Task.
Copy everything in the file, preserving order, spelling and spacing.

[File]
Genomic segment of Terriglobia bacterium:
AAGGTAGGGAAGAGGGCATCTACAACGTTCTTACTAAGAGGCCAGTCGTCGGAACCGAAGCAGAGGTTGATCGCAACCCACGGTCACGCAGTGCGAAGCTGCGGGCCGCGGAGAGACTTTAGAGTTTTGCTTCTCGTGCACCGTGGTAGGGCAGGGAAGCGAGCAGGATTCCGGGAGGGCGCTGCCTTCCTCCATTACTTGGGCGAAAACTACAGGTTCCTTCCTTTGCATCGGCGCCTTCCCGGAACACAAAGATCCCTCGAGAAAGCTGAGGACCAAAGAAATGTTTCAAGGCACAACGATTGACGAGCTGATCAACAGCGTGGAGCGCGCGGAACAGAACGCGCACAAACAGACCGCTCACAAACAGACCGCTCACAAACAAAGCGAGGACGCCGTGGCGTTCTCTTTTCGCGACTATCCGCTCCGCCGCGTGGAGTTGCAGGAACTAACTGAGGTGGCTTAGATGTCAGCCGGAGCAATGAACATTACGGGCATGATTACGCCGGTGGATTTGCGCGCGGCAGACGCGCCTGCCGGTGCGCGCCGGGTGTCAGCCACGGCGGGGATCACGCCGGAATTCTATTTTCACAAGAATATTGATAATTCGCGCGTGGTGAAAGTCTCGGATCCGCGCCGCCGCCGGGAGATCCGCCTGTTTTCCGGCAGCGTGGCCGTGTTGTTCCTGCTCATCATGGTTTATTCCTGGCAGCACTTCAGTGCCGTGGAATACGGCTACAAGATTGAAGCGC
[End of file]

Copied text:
Genomic segment of Terriglobia bacterium:
AAGGTAGGGAAGAGGGCATCTACAACGTTCTTACTAAGAGGCCAGTCGTCGGAACCGAAGCAGAGGTTGATCGCAACCCACGGTCACGCAGTGCGAAGCTGCGGGCCGCGGAGAGACTTTAGAGTTTTGCTTCTCGTGCACCGTGGTAGGGCAGGGAAGCGAGCAGGATTCCGGGAGGGCGCTGCCTTCCTCCATTACTTGGGCGAAAACTACAGGTTCCTTCCTTTGCATCGGCGCCTTCCCGGAACACAAAGATCCCTCGAGAAAGCTGAGGACCAAAGAAATGTTTCAAGGCACAACGATTGACGAGCTGATCAACAGCGTGGAGCGCGCGGAACAGAACGCGCACAAACAGACCGCTCACAAACAGACCGCTCACAAACAAAGCGAGGACGCCGTGGCGTTCTCTTTTCGCGACTATCCGCTCCGCCGCGTGGAGTTGCAGGAACTAACTGAGGTGGCTTAGATGTCAGCCGGAGCAATGAACATTACGGGCATGATTACGCCGGTGGATTTGCGCGCGGCAGACGCGCCTGCCGGTGCGCGCCGGGTGTCAGCCACGGCGGGGATCACGCCGGAATTCTATTTTCACAAGAATATTGATAATTCGCGCGTGGTGAAAGTCTCGGATCCGCGCCGCCGCCGGGAGATCCGCCTGTTTTCCGGCAGCGTGGCCGTGTTGTTCCTGCTCATCATGGTTTATTCCTGGCAGCACTTCAGTGCCGTGGAATACGGCTACAAGATTGAAGCGC